FROM Kevin Sieff
Prisoner Swap U.S. Army Sgt. Bowe Bergdahl was freed over the weekend after being held for 5 years as a prisoner of war by the Taliban. In return, the U.S. released five high-level Taliban officials from Guantanamo. What do we know about the negotiations behind the swap? How was Sgt. Bergdahl captured by the Taliban in the first place?
Leaving Afghanistan: For Better or Worse? The search for Osama bin Laden turned into America's longest war and a vastly expensive exercise in trying to build one of the world's poorest nations. But critics say much of the country has been left out, while US dollars have fueled corruption that's even now raising the cost of American withdrawal. Meantime, the Taliban reportedly are divided, as one faction talks peace while the other waits to wage more war when Afghan forces are on their own. After twelve years of US involvement, what does Afghanistan look like now? What's in store for the future?
John Kerry in Afghanistan Earlier this month, Afghan President Hamid Karzai said the Obama Administration was working behind his back with the Taliban. A joint news conference Defense Secretary Chuck Hagel never happened. Today, John Kerry, the Secretary of State, made an unannounced trip to Afghanistan. Kevin Sieff is Kabul Bureau Chief for the Washington Post .
Terrorism and tweets, hate speech and murder Just days before an election, Britain is coping with a rash of deadly terrorism, and Prime Minister Theresa May is on the defensive. And again today, President Trump has tweeted criticism of the Mayor of London. Later, a double murder in Portland, Oregon has revealed the ugly past of a supposedly “progressive” city. One immediate question: is “hate speech” protected by the First Amendment?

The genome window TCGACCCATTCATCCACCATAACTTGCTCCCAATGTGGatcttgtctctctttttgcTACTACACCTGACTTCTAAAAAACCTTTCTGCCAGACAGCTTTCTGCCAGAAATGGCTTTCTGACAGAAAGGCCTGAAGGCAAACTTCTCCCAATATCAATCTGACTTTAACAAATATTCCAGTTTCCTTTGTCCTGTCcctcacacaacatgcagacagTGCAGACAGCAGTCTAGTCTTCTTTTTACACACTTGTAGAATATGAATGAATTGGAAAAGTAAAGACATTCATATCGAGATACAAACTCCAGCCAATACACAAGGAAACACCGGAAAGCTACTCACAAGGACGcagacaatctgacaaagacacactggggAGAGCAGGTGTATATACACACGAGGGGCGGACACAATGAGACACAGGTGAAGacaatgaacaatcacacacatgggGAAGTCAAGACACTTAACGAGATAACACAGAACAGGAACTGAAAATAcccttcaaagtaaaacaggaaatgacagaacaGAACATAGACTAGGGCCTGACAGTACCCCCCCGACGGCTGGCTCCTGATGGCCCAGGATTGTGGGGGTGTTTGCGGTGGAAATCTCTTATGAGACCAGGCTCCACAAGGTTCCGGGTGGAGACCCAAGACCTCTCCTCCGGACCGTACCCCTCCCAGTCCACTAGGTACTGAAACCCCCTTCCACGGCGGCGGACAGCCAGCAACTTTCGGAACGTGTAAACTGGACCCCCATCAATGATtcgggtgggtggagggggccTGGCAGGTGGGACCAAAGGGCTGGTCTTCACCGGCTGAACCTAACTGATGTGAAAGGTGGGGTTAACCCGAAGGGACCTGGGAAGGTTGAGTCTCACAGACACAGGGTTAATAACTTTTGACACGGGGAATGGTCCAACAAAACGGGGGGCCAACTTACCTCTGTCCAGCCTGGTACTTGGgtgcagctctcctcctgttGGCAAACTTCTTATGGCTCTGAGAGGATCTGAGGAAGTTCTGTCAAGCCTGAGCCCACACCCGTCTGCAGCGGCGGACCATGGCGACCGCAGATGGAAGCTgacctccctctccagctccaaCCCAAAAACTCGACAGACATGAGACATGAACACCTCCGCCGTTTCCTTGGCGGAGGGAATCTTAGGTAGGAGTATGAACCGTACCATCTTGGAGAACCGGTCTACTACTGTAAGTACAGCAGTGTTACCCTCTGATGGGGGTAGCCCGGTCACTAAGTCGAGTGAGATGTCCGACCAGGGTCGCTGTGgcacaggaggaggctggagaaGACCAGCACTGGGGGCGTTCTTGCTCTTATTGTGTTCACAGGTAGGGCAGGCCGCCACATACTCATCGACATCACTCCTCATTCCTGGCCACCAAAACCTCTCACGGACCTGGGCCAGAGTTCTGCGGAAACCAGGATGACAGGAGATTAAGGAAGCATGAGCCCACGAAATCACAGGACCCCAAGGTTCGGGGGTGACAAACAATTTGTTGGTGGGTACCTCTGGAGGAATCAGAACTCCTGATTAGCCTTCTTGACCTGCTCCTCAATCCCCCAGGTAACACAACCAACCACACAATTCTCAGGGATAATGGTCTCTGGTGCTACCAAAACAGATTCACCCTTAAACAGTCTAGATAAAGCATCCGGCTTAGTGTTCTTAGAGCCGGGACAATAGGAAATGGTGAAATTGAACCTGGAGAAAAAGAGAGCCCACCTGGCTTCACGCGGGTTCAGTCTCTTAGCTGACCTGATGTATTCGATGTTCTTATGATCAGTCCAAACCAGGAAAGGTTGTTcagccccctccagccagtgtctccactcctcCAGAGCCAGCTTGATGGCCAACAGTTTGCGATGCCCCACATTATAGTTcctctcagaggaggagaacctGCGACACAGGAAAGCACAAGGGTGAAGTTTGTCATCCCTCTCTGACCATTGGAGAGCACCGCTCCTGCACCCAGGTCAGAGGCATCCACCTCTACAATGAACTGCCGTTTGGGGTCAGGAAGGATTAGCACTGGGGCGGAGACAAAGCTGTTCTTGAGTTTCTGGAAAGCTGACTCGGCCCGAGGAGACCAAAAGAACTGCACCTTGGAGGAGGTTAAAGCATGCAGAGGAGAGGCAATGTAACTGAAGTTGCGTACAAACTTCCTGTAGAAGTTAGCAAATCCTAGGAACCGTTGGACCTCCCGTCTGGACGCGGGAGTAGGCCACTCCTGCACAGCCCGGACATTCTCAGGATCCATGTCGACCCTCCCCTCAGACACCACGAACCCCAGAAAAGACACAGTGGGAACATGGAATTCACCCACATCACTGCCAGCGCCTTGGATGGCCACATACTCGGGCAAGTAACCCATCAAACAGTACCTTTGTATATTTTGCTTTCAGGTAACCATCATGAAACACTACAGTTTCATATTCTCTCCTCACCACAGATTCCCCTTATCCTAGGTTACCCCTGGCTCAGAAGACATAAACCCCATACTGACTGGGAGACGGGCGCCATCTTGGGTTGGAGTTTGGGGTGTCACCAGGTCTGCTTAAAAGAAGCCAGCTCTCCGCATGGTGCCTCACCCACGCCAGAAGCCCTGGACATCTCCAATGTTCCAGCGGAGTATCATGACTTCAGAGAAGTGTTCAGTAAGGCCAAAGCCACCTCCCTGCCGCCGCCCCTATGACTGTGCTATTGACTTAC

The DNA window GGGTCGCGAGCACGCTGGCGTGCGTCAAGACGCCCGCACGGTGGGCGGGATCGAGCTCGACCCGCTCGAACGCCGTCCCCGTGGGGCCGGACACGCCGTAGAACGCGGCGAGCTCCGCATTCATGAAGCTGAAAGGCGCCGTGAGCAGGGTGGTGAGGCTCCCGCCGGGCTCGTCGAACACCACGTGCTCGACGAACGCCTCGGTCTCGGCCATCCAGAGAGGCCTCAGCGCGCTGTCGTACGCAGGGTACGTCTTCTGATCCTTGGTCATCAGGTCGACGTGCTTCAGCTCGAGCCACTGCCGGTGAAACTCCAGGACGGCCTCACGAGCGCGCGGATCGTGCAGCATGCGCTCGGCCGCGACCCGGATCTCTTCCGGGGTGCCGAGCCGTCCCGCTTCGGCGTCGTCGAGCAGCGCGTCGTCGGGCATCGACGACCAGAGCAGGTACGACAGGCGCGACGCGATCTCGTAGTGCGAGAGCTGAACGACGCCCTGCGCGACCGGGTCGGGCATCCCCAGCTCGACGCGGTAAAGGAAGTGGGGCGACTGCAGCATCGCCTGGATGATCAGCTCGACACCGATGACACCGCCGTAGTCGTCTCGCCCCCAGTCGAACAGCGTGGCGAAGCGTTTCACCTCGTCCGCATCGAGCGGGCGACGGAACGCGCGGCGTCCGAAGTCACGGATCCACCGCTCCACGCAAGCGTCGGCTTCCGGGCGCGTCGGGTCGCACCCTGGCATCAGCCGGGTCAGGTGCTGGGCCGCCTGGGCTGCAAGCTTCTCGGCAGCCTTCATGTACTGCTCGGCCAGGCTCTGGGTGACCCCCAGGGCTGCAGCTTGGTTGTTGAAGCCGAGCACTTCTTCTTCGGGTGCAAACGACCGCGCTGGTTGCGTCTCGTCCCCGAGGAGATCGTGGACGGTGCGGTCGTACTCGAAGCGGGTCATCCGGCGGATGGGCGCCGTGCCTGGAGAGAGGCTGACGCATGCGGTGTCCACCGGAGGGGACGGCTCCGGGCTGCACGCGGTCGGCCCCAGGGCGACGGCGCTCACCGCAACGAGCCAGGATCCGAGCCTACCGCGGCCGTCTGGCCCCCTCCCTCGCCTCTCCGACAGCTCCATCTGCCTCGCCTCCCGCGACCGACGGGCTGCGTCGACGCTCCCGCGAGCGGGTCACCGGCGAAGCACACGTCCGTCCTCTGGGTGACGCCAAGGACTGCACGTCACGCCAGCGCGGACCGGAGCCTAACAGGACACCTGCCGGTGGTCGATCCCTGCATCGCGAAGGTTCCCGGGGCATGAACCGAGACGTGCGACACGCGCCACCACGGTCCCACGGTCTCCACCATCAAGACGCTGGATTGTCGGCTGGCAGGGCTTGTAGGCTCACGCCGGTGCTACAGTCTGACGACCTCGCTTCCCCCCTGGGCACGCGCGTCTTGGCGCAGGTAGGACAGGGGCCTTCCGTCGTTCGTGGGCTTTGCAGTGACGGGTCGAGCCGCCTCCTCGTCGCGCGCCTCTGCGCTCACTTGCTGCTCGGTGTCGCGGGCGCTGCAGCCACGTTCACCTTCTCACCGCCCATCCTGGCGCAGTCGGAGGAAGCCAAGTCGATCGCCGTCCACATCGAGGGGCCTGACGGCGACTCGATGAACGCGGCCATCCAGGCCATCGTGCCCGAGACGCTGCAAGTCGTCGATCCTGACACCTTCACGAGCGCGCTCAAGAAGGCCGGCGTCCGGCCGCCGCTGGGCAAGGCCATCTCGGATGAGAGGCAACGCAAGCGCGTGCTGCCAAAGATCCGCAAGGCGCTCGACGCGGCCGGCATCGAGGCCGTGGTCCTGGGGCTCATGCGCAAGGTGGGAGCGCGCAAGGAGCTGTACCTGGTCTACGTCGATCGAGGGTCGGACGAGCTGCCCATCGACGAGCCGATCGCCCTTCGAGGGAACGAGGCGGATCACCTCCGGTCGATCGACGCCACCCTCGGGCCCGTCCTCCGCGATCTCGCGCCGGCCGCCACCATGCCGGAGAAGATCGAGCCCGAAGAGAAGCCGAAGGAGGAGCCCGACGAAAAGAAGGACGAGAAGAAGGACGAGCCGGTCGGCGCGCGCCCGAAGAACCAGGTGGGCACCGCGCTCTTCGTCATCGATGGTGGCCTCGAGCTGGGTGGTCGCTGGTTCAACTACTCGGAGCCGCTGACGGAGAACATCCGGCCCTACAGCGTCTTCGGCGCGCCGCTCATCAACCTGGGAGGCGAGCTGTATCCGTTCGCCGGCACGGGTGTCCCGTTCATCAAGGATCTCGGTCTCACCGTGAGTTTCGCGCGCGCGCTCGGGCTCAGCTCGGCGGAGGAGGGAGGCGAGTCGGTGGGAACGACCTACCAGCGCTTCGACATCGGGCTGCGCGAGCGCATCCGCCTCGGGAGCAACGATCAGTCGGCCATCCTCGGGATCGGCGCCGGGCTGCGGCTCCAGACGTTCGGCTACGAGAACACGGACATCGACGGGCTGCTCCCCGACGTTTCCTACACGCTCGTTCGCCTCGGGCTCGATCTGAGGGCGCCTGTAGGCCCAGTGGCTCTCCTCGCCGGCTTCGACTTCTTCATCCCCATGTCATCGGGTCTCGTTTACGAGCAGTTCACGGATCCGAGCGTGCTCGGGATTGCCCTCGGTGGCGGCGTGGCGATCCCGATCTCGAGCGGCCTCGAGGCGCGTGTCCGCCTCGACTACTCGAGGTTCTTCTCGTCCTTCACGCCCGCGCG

Venezuela spirals into economic and political chaos Venezuela, a country whose potential for prosperity is unmatched, finds itself on the verge of civil war. What sustains the repressive government? With time running out, guest host León Krauze looks at what the international community can do to pull the country from the edge of collapse.
Trump plays scolder-in-chief with NATO allies At the opening of NATO’s dramatic new headquarters in Brussels today, President Trump acknowledged that Article 5 — promising that “an attack on one nation is an attack on all” -- has only been invoked one time: in the aftermath of September 11. But the President failed to provide what 27 other Alliance members have been waiting for: a re-commitment by America’s new leader to Article 5. Instead, they got a scolding.
Janesville and the American Dream Janesville, Wisconsin is the hometown of Republican House Speaker Paul Ryan. But he couldn’t prevent the closing of the General Motors factory after 100 years. On this Memorial Day rebroadcast of To the Point, we hear what’s happened to what once was a model of American middle-class unity.